Starting around the end of the 17th century, shōchū began to be classified as moromitori shōchū (もろみ取焼酎) if distilled from moromi or kasutori shōchū (粕取焼酎) if distilled from kasu.
Although clear evidence is difficult to come by, it seems that various base ingredients were used for shōchū production as early as the Edo period. Other than rice, Satsuma imo, barley, millet, and chestnuts were also used. Kurozatō (黒砂糖) unrefined brown sugar, akin to molasse, was also a common base for both shōchū and awamori.
The pot stills used for shōchū production were called ranbiki (らんびき), from the Dutch alambigue (alembic). Probably imported or copied from Okinawa, Southeast Asia, or China, the first ranbiki used earthenware pots. At the end of the 17th century, other materials such as copper, glass, or porcelain appeared. Models made after Japanese designs used wood barrels and bamboo pipes.
Introduction of the column still and shōchū categories
In 1895, a continuous column still was imported from England. This new equipment allowed for a more efficient production process resulting in a high-purity product. This new type of shōchū produced with column stills became popular thanks to its lower price, higher purity, and the fact it could be made without using rice, an advantage during the rice shortages provoked by the wars of the 20th century.1
Under the Japanese taxation laws, shōchū produced with column stills is classified as kōrui shōchū (甲類焼酎) and shōchū produced with column stills as otsurui shōchū (乙類焼酎). The characters kō (甲) and otsu (乙), derived from the Chinese calendar, are used to enumerate lists, comparable to type A and B. However, they might convey a nuance of quality, kō being perceived as a higher grade than otsu, even though only the production method is considered. That is why recently some otsurui shōchū distilleries have been using the alternative appellation honkaku shōchū (本格焼酎). Kōrui and otsurui shōchū can also be blended to make konwa shōchū (混和焼酎).2
New kōji molds
The production of shōchū requires the use of kōji molds, also used to make sake, soy sauce, miso, and amazake. Nowadays, different types of kōji are available to makers depending on their needs, but this wasn’t always the case.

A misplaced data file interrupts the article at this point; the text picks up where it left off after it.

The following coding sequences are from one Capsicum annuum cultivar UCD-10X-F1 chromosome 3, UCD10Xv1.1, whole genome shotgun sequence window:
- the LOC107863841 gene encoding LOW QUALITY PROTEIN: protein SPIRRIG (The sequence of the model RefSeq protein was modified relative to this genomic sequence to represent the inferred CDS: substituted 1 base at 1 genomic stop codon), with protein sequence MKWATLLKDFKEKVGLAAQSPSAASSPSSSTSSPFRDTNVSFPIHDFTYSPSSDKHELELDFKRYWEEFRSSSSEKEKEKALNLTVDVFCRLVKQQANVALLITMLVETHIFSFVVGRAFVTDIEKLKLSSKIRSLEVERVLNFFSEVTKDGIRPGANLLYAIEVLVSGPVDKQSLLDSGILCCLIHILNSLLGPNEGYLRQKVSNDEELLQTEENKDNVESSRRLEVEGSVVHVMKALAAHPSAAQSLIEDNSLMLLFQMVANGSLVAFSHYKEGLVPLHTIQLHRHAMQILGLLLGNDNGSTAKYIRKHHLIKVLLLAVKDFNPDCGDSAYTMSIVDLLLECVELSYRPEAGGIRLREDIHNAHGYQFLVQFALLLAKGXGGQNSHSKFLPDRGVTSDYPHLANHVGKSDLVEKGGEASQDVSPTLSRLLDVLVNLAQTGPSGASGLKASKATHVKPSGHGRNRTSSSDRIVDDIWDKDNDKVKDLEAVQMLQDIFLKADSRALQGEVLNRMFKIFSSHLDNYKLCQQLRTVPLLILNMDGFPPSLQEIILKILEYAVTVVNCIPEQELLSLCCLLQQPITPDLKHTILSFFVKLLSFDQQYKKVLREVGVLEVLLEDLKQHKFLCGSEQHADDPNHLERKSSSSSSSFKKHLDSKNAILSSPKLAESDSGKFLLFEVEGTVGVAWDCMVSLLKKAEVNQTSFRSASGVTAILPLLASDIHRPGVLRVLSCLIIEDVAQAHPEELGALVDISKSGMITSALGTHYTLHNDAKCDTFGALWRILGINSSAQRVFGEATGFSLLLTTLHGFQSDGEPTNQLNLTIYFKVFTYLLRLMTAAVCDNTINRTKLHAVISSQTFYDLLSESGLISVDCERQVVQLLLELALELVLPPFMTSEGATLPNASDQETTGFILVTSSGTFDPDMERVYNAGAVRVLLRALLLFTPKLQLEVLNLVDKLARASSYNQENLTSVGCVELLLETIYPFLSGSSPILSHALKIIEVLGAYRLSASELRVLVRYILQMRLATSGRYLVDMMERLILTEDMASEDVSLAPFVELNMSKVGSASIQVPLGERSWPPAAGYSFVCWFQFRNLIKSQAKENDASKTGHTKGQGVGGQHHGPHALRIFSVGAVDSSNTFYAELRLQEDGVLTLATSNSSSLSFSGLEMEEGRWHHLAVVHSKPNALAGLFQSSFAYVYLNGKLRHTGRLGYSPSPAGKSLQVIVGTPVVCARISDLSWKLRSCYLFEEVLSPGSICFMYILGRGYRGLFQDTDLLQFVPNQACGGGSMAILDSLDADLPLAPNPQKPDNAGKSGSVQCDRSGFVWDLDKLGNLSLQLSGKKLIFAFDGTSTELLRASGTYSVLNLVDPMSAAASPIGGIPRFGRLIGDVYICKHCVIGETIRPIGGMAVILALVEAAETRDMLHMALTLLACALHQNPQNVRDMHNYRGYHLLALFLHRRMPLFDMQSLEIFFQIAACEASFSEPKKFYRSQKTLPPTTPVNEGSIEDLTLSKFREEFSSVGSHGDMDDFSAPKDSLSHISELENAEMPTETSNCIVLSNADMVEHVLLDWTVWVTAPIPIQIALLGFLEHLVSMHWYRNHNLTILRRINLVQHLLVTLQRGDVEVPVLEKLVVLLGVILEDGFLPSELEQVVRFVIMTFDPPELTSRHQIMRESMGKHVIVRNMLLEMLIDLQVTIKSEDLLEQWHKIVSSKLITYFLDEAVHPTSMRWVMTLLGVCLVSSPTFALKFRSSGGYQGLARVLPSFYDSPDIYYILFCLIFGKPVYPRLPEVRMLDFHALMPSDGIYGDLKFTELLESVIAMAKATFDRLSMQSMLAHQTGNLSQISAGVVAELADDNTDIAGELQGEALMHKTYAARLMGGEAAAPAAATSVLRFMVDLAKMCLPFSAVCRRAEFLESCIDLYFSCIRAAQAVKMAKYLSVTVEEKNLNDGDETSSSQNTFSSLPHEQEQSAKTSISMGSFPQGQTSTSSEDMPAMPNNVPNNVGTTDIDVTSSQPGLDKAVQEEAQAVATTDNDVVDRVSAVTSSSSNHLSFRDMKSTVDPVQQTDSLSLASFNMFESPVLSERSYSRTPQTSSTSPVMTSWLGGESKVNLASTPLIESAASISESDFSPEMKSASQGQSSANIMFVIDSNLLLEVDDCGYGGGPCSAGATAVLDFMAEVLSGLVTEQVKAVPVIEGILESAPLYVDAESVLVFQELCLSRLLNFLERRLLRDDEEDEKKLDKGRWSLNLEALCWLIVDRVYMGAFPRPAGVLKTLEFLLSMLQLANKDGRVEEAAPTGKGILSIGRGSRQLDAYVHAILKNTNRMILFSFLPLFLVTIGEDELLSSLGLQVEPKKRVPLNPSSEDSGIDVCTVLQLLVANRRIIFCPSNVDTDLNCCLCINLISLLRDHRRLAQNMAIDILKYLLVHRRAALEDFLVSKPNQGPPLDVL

At the start of the 20th century, a Japanese researcher named Kawachi Genichirō working in southern Kyūshū realized that the yellow kōji (aspergillus oryzae) used to make sake in colder regions of Japan wasn’t suited to the hotter climate in the South. He worked on developing a strain that would be suitable for shōchū production in hot conditions and managed to produce in 1910 a variant of the black kōji (aspergillus luchuensis) already used in Okinawa to make awamori. This new mold, dubbed aspergillus luchuensis var. kawachii, allowed for an improved yield of shōchū across southern Kyūshū. In 1924, Kawachi developed a new strain from a mutation of the black kōji, dubbed white kōji (aspergillus luchuensis mut. kawachii). To this day, those different types of mold are used by shōchū producers depending on their environment, ingredients, and manufacturing processes.3
Shōchū is a very common drink in Japan, often found in supermarkets, convenience stores, and specialized shops. It is also served in restaurants, bars, and izakaya.
A wide variety of brands and ingredients is available. The most common bases are rice, barley, sweet potatoes, buckwheat, and brown sugar. Other bases include milk, chestnuts, sesame, kasu, shiso perilla leaves, kabocha, corn, carrots, and wakame seaweed.4
Shōchū is often served neat (undiluted) or on the rocks (mixed with ice). It can also be mixed with water, cold (mizuwari) or hot (oyuwari). The popular chūhai cocktail is made by mixing shōchū with citrus soda.
In Japan, shōchū is more widely consumed than the famous rice sake. Kyūshū has the highest consumption rate per capita in the country, especially in the southern prefectures. On the contrary, central Japan has the lowest consumption rate per capita, with sake being more popular around those parts.5